Although our findings for aspirin are largely consistent with the literature, that the protective effect is only seen after 5 years, reverse causation, confounding and/or bias appear to influence the aspirin analyses because of the apparent initial increased risk of cancer among short-term users. By excluding all individuals diagnosed with cancer within a year after enrolment, and only including those with a minimal accumulated duration of use of 6 months, the risk of reverse causation should be reduced. Yet, our results indicate that those with an estimated duration shorter than 5 years have an apparent increased risk, which might be because they take aspirin because of yet undiagnosed cancer-related pain or thrombotic events—indicating confounding by indication and reverse causation among the group with the shortest exposure time, an effect which could not have been detected in intervention trials or in case-control studies with a study-design-inherent more restrictive selection of study participants.15 35 As previous studies reported, 15%–20% of patients with cancer have thrombotic complications during the course of the disease (often as early manifestation of an occult malignancy),36 yet these complications (eg, deep venous thrombosis) are more likely to be treated with anticoagulants than aspirin. However, when only looking at those exclusively using low-dose aspirin for ≥180 days, that is, the platelet aggregation inhibitors, the protective effects were also visible in the overall analyses not taking into account duration, with SIR=0.86 (95% CI 0.85 to 0.88). This indicates that the apparent increased risks are mainly because of the small group using aspirin as analgesic (high dose), which shows it is important to distinguish between both groups of aspirin use. Reverse causality seems to be less of a problem for other NSAIDs users, although these may be used as analgesics.37 Yet, individuals using NSAIDs may be at a lower a priori risk of developing gastrointestinal cancer, because individuals with upper gastrointestinal symptoms are less likely to be chronic NSAIDs users due to the risk of gastrointestinal side effects.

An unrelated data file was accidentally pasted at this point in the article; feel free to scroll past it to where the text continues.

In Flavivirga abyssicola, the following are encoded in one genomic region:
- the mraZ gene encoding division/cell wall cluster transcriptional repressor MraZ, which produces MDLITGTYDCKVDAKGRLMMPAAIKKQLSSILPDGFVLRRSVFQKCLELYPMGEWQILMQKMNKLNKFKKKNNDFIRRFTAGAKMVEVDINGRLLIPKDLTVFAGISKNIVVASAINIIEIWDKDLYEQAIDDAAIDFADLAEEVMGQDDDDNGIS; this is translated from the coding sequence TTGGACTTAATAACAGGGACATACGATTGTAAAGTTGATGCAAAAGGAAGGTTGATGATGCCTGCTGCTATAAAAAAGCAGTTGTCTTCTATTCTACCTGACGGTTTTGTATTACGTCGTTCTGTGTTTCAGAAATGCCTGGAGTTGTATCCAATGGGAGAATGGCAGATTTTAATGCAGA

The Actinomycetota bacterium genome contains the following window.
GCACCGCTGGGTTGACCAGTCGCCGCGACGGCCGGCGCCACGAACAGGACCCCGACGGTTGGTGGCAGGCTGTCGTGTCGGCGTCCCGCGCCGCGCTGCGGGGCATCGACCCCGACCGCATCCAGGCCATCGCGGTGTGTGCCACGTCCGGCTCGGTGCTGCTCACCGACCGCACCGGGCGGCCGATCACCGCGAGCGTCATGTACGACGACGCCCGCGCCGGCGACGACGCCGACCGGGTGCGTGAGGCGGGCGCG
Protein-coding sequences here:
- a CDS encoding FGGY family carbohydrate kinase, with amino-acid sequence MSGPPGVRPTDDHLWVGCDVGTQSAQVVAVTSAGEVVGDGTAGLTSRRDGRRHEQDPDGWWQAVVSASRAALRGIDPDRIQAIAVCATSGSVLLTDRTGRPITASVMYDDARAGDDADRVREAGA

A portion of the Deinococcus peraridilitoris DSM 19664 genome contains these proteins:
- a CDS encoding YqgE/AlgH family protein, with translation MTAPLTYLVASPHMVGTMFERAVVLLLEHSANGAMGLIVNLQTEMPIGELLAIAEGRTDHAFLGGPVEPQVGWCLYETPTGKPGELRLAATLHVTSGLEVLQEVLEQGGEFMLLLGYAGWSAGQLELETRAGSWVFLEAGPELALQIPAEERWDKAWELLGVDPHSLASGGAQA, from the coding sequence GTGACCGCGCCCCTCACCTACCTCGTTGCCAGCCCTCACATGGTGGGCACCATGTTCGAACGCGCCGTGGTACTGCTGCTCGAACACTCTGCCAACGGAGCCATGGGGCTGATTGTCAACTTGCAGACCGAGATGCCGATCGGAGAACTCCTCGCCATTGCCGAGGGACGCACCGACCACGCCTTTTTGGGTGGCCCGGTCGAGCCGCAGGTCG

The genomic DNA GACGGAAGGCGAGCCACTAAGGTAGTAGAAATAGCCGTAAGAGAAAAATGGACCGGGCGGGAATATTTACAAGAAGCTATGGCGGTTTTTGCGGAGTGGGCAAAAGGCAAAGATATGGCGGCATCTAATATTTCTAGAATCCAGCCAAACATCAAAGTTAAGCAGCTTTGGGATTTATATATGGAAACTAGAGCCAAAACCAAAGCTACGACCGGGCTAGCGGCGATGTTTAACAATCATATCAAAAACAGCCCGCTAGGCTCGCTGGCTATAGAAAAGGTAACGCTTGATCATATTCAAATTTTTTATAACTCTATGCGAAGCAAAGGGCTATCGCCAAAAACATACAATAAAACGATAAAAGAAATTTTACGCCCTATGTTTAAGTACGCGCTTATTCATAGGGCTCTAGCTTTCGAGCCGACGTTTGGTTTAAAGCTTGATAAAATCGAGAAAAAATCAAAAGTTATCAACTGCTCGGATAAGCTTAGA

Especially for aspirin users (with a high cardiovascular mortality, higher average age than NSAIDs users and more chronic comorbidities), death is a competing risk for the development of cancer, reducing the number at risk to develop cancer. Therefore, we censored follow-up time at time of death. In this cohort, the standardised mortality risks were 9.64 (95% CI 9.60 to 9.69) for aspirin users and 2.08 (95% CI 2.05 to 2.11) for non-selective non-aspirin NSAIDs users indeed showing a higher risk of death competing with the risk of cancer, leading to an overestimation of the protective effect in particular among aspirin users
Another limitation is potential confounding, for example, by socioeconomic status, dietary factors, obesity, tobacco smoking and alcohol consumption, which could not be taken into account since such information was not available for the total background population. However, we adjusted for age, sex and calendar period. Cancer-type specific confounders and their treatment such as Helicobacter pylori for gastric cancer, hepatitis B/C infection for liver cancer and chronic inflammatory diseases such as inflammatory bowel disease for bowel cancer and pancreatitis for pancreatic cancer, may also have contributed to the risk of cancer and timing of diagnosis. We may have incomplete exposure ascertainment (and underestimation of duration of use) for part of our cohort since no information was available on prescriptions before July 2005 or over-the-counter use. Yet, potential long-term (protective) effects may be expected to decrease gradually yet significantly after treatment cessation, reducing the potential effect of misclassification on our results due to exposure before 2005. We used the minimal exposure criterion of 180 days to exclude occasional users who are more likely to obtain their NSAIDs over the counter, so at a higher price. We did not have data on used daily dosage or duration of use, and used a proxy variable for duration based on accumulation of the average DDDs per package. This explains why some aspirin users had an estimated exposure time longer than the duration of follow-up, indicating a high daily dose. The high variability in actual and estimated administered dosage also hindered assessment of recency of use. Some previous studies subdivided aspirin use into ‘low dose’ and ‘high dose’ based on prescribed dosages (eg, <75 mg/day38 or <100 mg/day14), but since we did not have information on the number of prescribed pills per day, and different dosages could have been prescribed during the study period, we used the definition based on ATC coding and assessed the estimated duration of use, with the additional advantage that the low-dose aspirin was only available on prescription. This should also be a more accurate reflection of duration of use than the number of prescriptions.9 In our study, the DDD per package could range from <5 to 500 (for other NSAIDs) or 1000 (for aspirin), which illustrates the variation between prescriptions. Since 1.4 million individuals were exposed to NSAIDs (≥180 days), that is, one-fifth of the adult population in Sweden, our results are likely to be diluted since we compared them with the total background population. Yet, despite this dilution the associations among long-term users were strongly decreased.